Thursday, June 12, 2008

Defying the Bullets

Heroes and tragedies of the legendary “bullet catch trick”

Don't try the bullet-catching trick. There is always the biggest kind of risk that some dog will 'job' you. And we can't afford to lose Houdini. Harry, listen to your friend Kellar, who loves you as his own son, and don't do it!”
(Letter from magician Harry Kellar to Houdini)

In 1918, few years before this letter, magician Chung Ling Soo was killed onstage during his most popular act, “Condemed to Death by the Boxers”: or, catching a bullet from a rifle with his teeths. Perhaps the best known famous tragedy from the golden era of stage entertainment, this was not at all the first of his kind.

Performing the same feat, in 1820s Torrini “count” de Grisy shot on stage his own son; his contemporary De Linsky killed his wife. Before them, as back as 1613, Coulew de Lorraine was killed by an assistant; later, Kia Khan Kruse by a spectator in 1818, and Edvin Lindberg in 1905. The mentioned De Linky shot himself in 1820. Arnold Buck (1840) died when a volunteer secretly added nails to the gun; Adam Epstein (1869), used to ram home the balls in the rifle barrel, broke inside the gun; he was killed by wand shards. Raoul Curran was killed in 1880 by a member of the audience who jumped up out of his seat and shot him without warning; deLine Jr (1890) died when his magician father shot him onstage. Michael Hatal (1899) failed to switch blank cartridges for the real bullets that killed him; Otto “Bosco” Blumenfeld (1906) also failed to switch bullets as, later, H. T. Sartell; "The Black Wizard of the West" (1922) lost his life when his wife purposely fired live bullets at him. Ralf Bialla (1972) fell off a cliff because of constant dizziness caused by injuries from bullet catching act; Doc Conrad (1977) was killed during practice of the Russian Roulette trick, a version of the Bullet Catch; Fernando Tejada (1988) killed onstage during a performance in Columbia.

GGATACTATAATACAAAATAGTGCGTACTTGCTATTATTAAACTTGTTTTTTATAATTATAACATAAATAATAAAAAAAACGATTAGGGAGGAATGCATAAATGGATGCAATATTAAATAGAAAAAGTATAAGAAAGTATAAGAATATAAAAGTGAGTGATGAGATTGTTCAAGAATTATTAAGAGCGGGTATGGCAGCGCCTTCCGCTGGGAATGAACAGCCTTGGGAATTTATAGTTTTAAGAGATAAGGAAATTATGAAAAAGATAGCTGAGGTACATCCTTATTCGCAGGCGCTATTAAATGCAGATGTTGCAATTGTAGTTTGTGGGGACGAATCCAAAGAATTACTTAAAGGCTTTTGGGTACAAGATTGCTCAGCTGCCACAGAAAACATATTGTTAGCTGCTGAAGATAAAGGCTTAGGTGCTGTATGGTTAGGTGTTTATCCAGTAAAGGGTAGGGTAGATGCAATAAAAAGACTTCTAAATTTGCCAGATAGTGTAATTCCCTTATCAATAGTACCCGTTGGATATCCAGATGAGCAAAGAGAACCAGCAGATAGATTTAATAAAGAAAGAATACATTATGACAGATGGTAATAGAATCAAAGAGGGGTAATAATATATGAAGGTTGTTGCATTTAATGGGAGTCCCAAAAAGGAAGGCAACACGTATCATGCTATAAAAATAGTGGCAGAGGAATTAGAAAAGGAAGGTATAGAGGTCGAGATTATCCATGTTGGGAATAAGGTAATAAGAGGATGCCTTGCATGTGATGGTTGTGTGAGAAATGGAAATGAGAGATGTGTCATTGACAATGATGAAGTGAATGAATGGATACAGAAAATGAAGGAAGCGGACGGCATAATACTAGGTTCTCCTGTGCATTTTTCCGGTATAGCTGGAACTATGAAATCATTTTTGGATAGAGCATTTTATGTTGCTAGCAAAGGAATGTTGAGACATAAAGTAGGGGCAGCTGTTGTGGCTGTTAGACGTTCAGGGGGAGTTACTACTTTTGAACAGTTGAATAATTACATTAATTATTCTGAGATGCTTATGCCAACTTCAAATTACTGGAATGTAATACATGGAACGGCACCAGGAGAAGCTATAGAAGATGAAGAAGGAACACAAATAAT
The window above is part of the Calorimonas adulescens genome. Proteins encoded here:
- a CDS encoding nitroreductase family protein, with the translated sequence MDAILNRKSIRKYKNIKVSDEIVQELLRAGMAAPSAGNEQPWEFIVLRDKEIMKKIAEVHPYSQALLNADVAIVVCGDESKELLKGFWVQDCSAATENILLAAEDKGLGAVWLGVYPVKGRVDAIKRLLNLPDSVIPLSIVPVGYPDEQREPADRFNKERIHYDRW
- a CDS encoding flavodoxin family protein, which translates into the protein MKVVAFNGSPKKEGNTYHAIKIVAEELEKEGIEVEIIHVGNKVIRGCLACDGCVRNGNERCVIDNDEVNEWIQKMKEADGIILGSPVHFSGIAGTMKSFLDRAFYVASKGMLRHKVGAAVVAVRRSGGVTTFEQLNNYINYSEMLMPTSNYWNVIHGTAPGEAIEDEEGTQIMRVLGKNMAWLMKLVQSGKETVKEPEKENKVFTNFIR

With much more chance and success, fortunately is also possible to attempt a list of survivors in magically catching a bullet, even if the catalogue is shorter. It can be unespectedly initiated by Sergeant Philip Astley, the very same inventor of the moder circus, that in the 1780s falsely proclamed to be the inventor of this more ancient trick. John Henry Anderson, great wizard of the North safely popularized it; as J.E. Robert-Houdin, Alexander and brave Adelaide Hermann.

Then, in the slowly fading of magic golden era, Theo Annemann, Rooklyn with his shoulders protected by a chainmail, Jean Hugard with the South African army pointing at his heart, the spectacular Ralf Bialla from Germany, Milbourne Cristopher, Dorothy Dietrich, Paul Daniels, up to today’s Penn and Teller with their remarkable version.

But a lesson in showmanship performing this piece of magic can be surely have an example in master British mentalist Maurice Fogel: we recently discovered him in the “bullet catch” from a rare vintage newsreel.

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